Christology in the Gospels
Mr. Kwok H.B.
Alliance Bible Seminary
in Partial Fulfillment of the Requirements for the Course of TH512-E:Systematic Theology II
Margaret, Tse Yin Yi
November 29, 2005
The meaning of Christology
What Can Be Discerned about Jesus from His Words Concerning Issues Other than the Kingdom and Himself
3 III. What Can Be Discerned about Jesus from His Deeds and Words Proclaiming the Kingdom of God
3 IV. What Can Be Discerned about Jesus from His Words Concerning Himself…
3 V. Hosea and “the Son of the Living God” in Mattew 16:16b
3 VI. Jesus as Messiah in the Gospel of Luke
VII. Narrative Christology and the SON OF MAN: What the Marken Jesus says instead
3 VIII. Conclusion
I. The meaning of Christology
The Greek for “Messiah” is Christos, whence “Christ”. So, “christology” would discuss how Jesus came to be called the Messiah or Christ and what was meant by that designation. In a broader sense, “christology” discusses any evaluation of Jesus in respect to who he was and the role he played in the divine plan.
Scholars distinguish different kinds of Christology. “Low christology” covers the evaluation of him in terms that do not necessarily include divinity, e.g. Messiah, Rabbi, Prophet, High Priest, Savior, Master. “High christology” covers the evaluation of Jesus in terms that include an aspect of divinity, e.g. Lord, Son of God, God. There are a wide range of conceivable possibilities in understanding the degree or manner of Jesus’ divinity. As to degree, theoretically Jesus could be seen as divine but as lesser than, e.g. angels who were known in the OT as “sons of God”; or Jesus could be deemed equal in divinity to “the one true God” who sent him. As to manner, theoretically Jesus could have been a man who was deified at a point in his career – “made divine”, e.g. at his baptism when the Spirit of God descended on him, or at his resurrection when God elevated him to heaven; or he could have been divine all through his life in the sense that he was conceived as a divine being without a human father; or he could have been uncreated and with the Father forever.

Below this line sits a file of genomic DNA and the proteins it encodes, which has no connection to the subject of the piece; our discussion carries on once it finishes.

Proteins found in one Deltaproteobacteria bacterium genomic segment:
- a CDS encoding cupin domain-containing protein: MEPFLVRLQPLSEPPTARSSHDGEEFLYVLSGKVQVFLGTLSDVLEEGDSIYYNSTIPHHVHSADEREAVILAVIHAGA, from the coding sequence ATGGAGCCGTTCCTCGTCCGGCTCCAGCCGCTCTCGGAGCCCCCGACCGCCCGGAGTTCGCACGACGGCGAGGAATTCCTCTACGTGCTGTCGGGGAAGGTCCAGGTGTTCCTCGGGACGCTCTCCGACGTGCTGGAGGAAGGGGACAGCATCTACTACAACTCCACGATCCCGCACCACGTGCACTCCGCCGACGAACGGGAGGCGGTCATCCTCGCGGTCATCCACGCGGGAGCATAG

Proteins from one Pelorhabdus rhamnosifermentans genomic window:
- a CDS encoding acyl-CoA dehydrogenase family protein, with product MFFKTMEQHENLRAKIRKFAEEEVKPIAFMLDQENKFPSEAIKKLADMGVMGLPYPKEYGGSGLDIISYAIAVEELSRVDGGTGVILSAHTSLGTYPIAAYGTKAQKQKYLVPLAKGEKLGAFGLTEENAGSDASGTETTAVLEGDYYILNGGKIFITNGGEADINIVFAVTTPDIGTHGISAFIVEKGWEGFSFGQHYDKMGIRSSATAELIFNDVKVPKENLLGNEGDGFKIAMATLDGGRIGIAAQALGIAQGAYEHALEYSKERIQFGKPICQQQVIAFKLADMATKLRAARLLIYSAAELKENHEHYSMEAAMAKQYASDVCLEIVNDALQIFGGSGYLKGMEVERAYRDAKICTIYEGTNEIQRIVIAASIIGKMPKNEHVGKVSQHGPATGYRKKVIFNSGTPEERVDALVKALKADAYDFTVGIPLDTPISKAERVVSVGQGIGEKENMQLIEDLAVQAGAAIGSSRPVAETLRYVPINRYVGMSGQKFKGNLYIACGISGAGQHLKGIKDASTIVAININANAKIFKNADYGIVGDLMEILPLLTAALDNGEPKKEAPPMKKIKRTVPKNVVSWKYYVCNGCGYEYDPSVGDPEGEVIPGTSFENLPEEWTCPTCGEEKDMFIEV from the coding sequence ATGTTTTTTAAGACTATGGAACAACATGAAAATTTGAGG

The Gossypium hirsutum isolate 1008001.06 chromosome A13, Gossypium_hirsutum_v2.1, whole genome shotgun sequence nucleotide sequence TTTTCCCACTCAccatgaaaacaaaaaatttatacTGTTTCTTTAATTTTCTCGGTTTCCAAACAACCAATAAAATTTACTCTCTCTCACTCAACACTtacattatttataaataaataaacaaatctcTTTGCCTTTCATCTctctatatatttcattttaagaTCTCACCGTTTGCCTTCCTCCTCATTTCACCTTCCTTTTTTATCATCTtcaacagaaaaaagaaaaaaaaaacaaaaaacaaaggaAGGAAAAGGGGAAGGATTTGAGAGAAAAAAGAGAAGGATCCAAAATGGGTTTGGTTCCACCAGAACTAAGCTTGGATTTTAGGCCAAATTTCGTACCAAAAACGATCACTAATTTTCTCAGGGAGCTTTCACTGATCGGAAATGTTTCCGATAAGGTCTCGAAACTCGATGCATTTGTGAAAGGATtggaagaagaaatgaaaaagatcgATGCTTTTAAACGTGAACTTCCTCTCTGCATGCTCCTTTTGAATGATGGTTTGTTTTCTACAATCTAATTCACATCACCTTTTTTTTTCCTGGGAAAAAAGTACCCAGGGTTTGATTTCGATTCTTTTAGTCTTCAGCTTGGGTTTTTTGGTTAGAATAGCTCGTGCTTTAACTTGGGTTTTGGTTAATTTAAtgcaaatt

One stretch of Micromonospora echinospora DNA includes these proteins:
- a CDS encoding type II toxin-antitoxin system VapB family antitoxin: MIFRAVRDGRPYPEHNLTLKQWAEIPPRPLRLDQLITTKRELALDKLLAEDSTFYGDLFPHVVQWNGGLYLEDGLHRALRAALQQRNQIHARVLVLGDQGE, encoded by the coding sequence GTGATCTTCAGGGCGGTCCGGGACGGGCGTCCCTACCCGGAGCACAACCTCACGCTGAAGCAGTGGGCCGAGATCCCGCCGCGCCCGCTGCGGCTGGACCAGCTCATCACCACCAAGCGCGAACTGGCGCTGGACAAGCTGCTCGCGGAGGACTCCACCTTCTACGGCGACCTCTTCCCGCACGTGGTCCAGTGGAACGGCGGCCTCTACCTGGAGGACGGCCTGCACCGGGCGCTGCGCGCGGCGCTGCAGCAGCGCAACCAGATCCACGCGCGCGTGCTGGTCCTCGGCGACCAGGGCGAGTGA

Although the Classical or orthodox Christian faith, articulated in the 4th century, tells us that Jesus as Son was equal to God the Father in all things and existed from all eternity; but that articulation does not tell us how many 1st-century NT authors, if any, had reached that precision. Although Christians maintain that there was divine revelation about the identity of Jesus, but that does not mean that believers understood the revelation completely or at once. The classic passage where Matthew reports that Simon Peter could confess that Jesus was the Messiah, the Son of the living God, because it was revealed to him by Jesus’ Father in heaven (16:16-17), also shows clearly that Peter did not understand essential aspects of that confession (16:22-23).
II. What Can Be Discerned about Jesus from His Words Concerning Issues Other than the Kingdom and Himself
2 What Can Be Discerned from the Knowledge That Jesus shows of the Ordinary Affairs of Life
1 Texts Indicating Limited Knowledge
1 Mark 5:30-33 : Jesus did not know who touched his garments and got healed by his miraculous power while he was walking. “Who touched my cloths?” (Mark 5:30) In Matt 9:22, Jesus turns, sees the woman, and knows what has happened. Matt seems feeling uneasiness about the ignorance that Mark attributes to Jesus. So, Mark seems to be more original.
2 Luke 2:46 : At the age of twelve, Jesus asked questions of the teachers of the Law in the Temple. Luke further described Jesus as growing in wisdom as well as stature and the favour of God (Luke 2:52). So, Luke did not think it strange that Jesus should ask questions or grow in knowledge although he...
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